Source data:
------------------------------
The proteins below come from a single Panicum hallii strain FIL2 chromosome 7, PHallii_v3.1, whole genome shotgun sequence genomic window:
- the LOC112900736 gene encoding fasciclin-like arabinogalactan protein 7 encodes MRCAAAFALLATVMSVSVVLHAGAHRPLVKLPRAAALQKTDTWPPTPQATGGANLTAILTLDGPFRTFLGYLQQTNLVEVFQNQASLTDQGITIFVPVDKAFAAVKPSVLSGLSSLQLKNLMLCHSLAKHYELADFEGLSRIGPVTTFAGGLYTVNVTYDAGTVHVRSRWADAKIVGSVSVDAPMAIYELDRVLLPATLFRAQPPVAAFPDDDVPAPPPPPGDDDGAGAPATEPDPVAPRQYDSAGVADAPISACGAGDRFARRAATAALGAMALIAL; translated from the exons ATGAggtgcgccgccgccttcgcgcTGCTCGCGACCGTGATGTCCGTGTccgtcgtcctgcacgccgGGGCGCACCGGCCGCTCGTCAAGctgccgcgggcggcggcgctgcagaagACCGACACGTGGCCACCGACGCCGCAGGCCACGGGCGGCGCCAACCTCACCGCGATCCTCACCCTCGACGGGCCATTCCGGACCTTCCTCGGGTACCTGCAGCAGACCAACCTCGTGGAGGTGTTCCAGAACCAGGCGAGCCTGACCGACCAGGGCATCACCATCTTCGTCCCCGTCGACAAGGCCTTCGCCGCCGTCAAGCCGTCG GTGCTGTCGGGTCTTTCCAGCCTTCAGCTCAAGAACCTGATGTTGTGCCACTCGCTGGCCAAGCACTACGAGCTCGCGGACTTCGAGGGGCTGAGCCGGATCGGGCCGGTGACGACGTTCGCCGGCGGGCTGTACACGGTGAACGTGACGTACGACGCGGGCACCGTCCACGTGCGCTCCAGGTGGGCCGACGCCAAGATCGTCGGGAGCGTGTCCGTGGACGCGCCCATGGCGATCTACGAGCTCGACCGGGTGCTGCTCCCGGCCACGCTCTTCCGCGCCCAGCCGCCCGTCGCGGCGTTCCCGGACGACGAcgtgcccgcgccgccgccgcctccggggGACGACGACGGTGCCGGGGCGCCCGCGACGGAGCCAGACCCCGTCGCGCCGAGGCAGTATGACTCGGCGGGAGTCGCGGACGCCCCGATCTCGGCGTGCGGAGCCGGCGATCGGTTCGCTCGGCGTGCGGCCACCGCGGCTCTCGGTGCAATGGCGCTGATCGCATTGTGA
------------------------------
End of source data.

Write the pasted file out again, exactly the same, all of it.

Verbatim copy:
The proteins below come from a single Panicum hallii strain FIL2 chromosome 7, PHallii_v3.1, whole genome shotgun sequence genomic window:
- the LOC112900736 gene encoding fasciclin-like arabinogalactan protein 7 encodes MRCAAAFALLATVMSVSVVLHAGAHRPLVKLPRAAALQKTDTWPPTPQATGGANLTAILTLDGPFRTFLGYLQQTNLVEVFQNQASLTDQGITIFVPVDKAFAAVKPSVLSGLSSLQLKNLMLCHSLAKHYELADFEGLSRIGPVTTFAGGLYTVNVTYDAGTVHVRSRWADAKIVGSVSVDAPMAIYELDRVLLPATLFRAQPPVAAFPDDDVPAPPPPPGDDDGAGAPATEPDPVAPRQYDSAGVADAPISACGAGDRFARRAATAALGAMALIAL; translated from the exons ATGAggtgcgccgccgccttcgcgcTGCTCGCGACCGTGATGTCCGTGTccgtcgtcctgcacgccgGGGCGCACCGGCCGCTCGTCAAGctgccgcgggcggcggcgctgcagaagACCGACACGTGGCCACCGACGCCGCAGGCCACGGGCGGCGCCAACCTCACCGCGATCCTCACCCTCGACGGGCCATTCCGGACCTTCCTCGGGTACCTGCAGCAGACCAACCTCGTGGAGGTGTTCCAGAACCAGGCGAGCCTGACCGACCAGGGCATCACCATCTTCGTCCCCGTCGACAAGGCCTTCGCCGCCGTCAAGCCGTCG GTGCTGTCGGGTCTTTCCAGCCTTCAGCTCAAGAACCTGATGTTGTGCCACTCGCTGGCCAAGCACTACGAGCTCGCGGACTTCGAGGGGCTGAGCCGGATCGGGCCGGTGACGACGTTCGCCGGCGGGCTGTACACGGTGAACGTGACGTACGACGCGGGCACCGTCCACGTGCGCTCCAGGTGGGCCGACGCCAAGATCGTCGGGAGCGTGTCCGTGGACGCGCCCATGGCGATCTACGAGCTCGACCGGGTGCTGCTCCCGGCCACGCTCTTCCGCGCCCAGCCGCCCGTCGCGGCGTTCCCGGACGACGAcgtgcccgcgccgccgccgcctccggggGACGACGACGGTGCCGGGGCGCCCGCGACGGAGCCAGACCCCGTCGCGCCGAGGCAGTATGACTCGGCGGGAGTCGCGGACGCCCCGATCTCGGCGTGCGGAGCCGGCGATCGGTTCGCTCGGCGTGCGGCCACCGCGGCTCTCGGTGCAATGGCGCTGATCGCATTGTGA